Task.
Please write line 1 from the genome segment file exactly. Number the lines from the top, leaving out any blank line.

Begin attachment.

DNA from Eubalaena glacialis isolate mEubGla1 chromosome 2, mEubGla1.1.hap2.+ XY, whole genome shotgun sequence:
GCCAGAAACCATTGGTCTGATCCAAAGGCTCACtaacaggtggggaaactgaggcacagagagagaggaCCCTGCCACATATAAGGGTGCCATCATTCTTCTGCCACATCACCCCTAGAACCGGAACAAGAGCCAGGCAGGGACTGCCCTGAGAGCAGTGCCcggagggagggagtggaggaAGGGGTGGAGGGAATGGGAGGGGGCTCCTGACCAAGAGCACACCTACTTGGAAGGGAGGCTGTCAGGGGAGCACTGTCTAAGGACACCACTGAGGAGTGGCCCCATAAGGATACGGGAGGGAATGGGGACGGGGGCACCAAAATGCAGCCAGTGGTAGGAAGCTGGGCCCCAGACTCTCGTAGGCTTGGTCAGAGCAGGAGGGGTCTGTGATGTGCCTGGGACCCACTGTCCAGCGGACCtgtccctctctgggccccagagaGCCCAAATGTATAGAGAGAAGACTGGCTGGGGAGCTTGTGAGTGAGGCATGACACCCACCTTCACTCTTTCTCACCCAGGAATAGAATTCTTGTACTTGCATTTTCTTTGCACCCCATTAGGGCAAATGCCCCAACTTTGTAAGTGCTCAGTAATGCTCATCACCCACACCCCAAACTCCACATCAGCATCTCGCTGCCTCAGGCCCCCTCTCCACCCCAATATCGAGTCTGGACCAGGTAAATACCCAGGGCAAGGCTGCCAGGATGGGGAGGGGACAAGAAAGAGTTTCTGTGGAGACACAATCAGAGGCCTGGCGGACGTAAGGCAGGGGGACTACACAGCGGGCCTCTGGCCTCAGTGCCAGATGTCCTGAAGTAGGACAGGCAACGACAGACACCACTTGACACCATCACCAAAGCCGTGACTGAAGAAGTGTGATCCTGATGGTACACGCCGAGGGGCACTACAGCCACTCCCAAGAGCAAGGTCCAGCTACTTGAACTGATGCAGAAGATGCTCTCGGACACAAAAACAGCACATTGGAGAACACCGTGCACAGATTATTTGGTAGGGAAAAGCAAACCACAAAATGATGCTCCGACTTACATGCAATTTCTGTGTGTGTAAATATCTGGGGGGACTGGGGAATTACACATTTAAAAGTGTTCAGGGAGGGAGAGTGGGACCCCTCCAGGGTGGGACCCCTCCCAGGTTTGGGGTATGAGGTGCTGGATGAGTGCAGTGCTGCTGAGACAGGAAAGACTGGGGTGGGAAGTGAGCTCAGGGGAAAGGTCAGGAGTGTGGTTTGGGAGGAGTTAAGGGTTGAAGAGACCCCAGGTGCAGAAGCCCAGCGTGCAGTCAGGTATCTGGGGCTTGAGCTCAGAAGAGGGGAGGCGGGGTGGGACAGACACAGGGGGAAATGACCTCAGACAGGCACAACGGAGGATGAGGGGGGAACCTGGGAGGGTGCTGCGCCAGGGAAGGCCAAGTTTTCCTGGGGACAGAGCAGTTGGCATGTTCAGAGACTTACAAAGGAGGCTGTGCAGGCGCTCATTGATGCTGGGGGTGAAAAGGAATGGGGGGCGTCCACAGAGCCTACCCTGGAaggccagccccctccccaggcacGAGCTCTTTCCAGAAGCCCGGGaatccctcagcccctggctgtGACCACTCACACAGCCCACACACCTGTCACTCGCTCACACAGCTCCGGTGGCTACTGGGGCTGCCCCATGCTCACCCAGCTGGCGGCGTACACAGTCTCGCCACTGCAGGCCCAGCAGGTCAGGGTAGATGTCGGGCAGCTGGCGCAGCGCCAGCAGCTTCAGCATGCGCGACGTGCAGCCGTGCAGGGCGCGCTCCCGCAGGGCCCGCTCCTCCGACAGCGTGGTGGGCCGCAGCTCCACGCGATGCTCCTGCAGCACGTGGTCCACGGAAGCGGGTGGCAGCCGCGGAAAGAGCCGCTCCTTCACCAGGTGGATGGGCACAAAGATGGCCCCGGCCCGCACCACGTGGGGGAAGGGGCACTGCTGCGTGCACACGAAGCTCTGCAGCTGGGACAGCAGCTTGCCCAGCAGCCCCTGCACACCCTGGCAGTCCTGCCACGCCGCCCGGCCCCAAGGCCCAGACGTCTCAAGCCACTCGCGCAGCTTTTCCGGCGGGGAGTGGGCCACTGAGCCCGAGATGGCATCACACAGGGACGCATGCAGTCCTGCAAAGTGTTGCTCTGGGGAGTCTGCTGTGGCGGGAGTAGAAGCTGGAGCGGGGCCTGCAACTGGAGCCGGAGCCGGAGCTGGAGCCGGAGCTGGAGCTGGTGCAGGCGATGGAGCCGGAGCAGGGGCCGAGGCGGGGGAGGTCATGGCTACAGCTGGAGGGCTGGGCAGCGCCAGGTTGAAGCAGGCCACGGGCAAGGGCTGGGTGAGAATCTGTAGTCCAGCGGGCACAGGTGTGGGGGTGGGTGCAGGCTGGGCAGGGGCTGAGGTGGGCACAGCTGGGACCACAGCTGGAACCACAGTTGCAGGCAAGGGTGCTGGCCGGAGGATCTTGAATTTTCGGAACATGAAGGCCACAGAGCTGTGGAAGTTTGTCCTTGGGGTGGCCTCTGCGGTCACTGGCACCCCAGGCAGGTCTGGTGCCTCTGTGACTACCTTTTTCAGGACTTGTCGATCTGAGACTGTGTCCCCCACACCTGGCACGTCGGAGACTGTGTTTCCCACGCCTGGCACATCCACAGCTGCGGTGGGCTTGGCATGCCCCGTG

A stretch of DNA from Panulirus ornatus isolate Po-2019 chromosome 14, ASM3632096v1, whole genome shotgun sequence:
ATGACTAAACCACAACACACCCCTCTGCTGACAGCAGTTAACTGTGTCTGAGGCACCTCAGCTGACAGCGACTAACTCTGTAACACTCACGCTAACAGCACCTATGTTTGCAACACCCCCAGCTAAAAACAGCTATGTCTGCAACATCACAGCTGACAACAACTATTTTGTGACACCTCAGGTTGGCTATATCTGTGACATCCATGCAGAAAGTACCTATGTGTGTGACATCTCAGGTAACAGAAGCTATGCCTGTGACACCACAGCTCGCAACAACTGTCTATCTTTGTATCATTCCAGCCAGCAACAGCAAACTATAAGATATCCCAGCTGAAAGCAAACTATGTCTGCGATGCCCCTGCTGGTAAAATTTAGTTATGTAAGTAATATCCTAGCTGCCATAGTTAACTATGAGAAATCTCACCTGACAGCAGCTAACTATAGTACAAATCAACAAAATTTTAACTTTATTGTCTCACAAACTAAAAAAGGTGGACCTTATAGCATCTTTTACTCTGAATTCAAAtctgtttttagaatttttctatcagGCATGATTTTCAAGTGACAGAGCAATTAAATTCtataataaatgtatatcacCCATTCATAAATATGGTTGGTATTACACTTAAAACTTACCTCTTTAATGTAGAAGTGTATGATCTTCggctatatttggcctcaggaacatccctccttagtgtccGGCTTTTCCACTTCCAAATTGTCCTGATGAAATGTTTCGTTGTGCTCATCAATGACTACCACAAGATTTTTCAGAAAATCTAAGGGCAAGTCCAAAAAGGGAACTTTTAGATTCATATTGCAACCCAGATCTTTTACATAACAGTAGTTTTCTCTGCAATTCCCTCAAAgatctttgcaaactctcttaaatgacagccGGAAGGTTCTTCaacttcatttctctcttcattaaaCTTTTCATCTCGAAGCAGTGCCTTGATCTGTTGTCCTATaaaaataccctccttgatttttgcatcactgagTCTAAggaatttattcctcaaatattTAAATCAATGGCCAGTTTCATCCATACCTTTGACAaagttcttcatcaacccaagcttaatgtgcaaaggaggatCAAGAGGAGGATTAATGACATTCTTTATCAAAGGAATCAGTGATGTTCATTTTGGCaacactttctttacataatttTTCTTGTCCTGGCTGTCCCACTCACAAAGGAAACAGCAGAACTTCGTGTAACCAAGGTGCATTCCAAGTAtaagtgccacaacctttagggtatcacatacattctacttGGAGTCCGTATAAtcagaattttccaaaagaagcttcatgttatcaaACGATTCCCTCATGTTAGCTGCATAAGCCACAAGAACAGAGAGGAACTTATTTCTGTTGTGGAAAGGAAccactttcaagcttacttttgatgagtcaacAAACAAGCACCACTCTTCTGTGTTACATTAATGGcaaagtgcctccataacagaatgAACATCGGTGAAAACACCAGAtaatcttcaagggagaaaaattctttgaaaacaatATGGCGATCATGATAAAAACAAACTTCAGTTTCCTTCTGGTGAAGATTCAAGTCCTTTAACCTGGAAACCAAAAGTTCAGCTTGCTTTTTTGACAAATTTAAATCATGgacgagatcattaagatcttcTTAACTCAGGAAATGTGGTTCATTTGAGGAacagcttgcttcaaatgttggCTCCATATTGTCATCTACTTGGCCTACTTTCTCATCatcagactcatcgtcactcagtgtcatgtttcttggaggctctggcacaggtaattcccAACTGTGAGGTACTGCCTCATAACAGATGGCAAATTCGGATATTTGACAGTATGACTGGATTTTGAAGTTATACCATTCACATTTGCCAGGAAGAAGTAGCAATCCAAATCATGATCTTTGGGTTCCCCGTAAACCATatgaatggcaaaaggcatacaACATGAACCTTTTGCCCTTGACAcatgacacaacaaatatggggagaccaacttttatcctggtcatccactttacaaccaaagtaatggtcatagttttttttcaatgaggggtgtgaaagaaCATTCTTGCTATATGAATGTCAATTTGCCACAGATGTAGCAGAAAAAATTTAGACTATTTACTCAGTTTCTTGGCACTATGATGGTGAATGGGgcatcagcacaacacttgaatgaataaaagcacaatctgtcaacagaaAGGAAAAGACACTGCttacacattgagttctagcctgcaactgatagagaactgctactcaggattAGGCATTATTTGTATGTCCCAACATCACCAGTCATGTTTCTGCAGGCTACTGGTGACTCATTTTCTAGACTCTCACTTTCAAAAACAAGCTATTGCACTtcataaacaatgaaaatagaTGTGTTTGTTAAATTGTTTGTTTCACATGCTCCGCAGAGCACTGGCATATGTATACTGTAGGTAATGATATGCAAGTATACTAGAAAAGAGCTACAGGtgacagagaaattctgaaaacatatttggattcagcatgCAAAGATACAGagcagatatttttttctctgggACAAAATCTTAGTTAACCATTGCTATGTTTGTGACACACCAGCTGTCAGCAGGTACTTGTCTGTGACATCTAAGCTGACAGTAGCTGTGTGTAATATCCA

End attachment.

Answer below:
DNA from Eubalaena glacialis isolate mEubGla1 chromosome 2, mEubGla1.1.hap2.+ XY, whole genome shotgun sequence: